The hotel at the center of the drama in Winter Sleep — both the newest film from Turkish director Nuri Bilge Ceylan and sure to be one of the most-beloved titles at this year’s Cannes Film Festival — sits high above the villages in the remotest part of the Anatolian plateau. The film’s protagonist, Mr. Aydin, lives in a paradise: a majestic collection of small houses for his pile of books, the guests he forms friendly relationships with for brief periods of time, and numerous warm fires that protect him from the harsh oncoming winter. He has also unknowingly built a prison for his sister, his wife, and himself, remaining so closed-off from the world that his thoughts have become deluded.
A brutal portrait of a man, Winter Sleep, for three hours and seventeen minutes, plunges us into Aydin’s thoughts, logic, and feelings as he slowly comes to understand the personality he’s developed over the years. It’s an interesting step for Ceylan, who, after becoming the primary arbiter of Turkish cinema around the globe, seems to be entertaining his own version of Bergman’s Scenes from a Marriage. He has not lost a focus on the elemental beauty of environment that made both Climates and Once Upon a Time in Anatolia so thrilling, but while Anatolia felt content to be more of a philosophical rumination that only approached the essential nature of its characters when nearing a conclusion, Winter Sleep finds a way to weave these threads simultaneously.
The film begins on a seemingly normal day as Mr. Aydin (the majestic Haluk Bilginer), who has inherited both the hotel and many homes on the plateau, travels with his right-hand man down into the village. A young boy throws a stone right at their car; he is caught, and the stone-throwing turns out to be revenge on Mr. Aydin for the embarrassment put upon his father, who has lost their TV and refrigerator due to unpaid rent on the home that the man owns. (This fact is oblivious to him, along with that both the home and the tenant exist.) Mr. Aydin prefers to stay out of this business, anyway, occupying time by writing a weekly column about things that randomly annoy him (unkempt gardens, imams with dirty feet), and contemplating starting his book on Turkish theater. What makes up most of Winter Sleep, however, are the long conversations with his practically estranged wife Nihal (Melisa Sozen) and his divorced sister Necla (Demet Akbağ).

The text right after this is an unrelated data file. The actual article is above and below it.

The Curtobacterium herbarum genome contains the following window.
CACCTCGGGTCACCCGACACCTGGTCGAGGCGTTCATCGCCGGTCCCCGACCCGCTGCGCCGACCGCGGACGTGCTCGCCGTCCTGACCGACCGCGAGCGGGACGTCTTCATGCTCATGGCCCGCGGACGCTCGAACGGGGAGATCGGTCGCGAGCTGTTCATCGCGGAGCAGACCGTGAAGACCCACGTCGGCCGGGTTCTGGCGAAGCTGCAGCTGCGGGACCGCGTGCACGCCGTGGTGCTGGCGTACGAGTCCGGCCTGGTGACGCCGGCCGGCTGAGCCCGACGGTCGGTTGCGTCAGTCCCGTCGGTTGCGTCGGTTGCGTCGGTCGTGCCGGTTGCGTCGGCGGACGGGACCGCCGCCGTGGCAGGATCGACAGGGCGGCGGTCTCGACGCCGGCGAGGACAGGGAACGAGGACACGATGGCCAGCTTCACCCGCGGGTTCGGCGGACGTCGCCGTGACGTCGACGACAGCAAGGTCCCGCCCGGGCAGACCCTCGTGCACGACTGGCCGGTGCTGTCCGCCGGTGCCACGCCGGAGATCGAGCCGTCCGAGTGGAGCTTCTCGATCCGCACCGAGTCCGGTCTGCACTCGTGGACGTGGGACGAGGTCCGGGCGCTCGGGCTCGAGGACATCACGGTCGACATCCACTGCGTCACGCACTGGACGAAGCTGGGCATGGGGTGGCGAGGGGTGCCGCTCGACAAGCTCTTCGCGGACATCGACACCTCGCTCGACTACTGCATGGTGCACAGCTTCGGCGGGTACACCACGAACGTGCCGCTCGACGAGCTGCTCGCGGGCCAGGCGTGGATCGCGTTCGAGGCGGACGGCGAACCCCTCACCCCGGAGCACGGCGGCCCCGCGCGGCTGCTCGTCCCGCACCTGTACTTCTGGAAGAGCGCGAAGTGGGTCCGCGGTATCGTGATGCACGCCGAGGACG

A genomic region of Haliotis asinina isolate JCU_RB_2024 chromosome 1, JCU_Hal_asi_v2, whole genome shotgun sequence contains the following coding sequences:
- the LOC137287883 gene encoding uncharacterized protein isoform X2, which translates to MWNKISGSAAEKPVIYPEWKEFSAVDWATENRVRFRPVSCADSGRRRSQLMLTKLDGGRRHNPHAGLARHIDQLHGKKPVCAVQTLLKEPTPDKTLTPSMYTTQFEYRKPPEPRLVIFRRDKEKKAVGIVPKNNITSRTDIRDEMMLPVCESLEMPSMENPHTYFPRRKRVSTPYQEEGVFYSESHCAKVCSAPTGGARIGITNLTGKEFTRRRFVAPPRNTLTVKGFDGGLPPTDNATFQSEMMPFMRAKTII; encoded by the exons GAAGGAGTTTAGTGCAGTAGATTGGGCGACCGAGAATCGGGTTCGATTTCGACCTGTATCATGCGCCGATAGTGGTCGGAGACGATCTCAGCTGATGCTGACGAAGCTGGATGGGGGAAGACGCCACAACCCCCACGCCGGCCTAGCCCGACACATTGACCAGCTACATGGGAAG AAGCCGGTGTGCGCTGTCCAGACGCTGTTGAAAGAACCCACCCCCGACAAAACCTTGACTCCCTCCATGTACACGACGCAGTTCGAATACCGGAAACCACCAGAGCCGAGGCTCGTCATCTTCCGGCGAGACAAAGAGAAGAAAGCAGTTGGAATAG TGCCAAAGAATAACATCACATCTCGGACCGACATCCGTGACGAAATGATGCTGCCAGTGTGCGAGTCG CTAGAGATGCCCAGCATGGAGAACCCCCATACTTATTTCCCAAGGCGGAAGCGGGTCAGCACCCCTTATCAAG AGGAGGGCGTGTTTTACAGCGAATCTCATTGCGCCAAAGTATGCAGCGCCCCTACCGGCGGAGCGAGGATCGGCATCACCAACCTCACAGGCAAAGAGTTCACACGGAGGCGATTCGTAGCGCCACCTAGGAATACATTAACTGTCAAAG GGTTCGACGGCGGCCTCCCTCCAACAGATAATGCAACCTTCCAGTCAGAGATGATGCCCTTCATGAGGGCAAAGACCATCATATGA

Anatolia made great use of gorgeous darkened landscapes as a backdrop for seemingly tangential, philosophical conversations. Winter Sleep instead emphasizes its relationships first, using these dialogues to reveal the interior being of its characters. When Aydin and Necla discuss the latter’s idea that, to rid the world of evil, one must simply allow it to happen, it relates directly to the offenses that Aydin feels he is owed by the young boy’s family. Ceylan only doubles this meaning with a later confession by Necla to Nihal about her own relationship with her ex-husband. While the rooms that populate these debates are perhaps less showy than the Anatolian plain, they are carefully art-directed, giving the sense of how these characters have built up their personalities, such as Aydin’s multiple piles of books working as a shield against human interaction. And Ceylan’s shot-reverse-shot dynamic takes on a Rohmer-like quality in their ping pongs; one particular shot that closes out a debate — a long shot that now placed both characters on an equal plain, as opposed to the diagonal one which began the scene — left me somewhat breathless.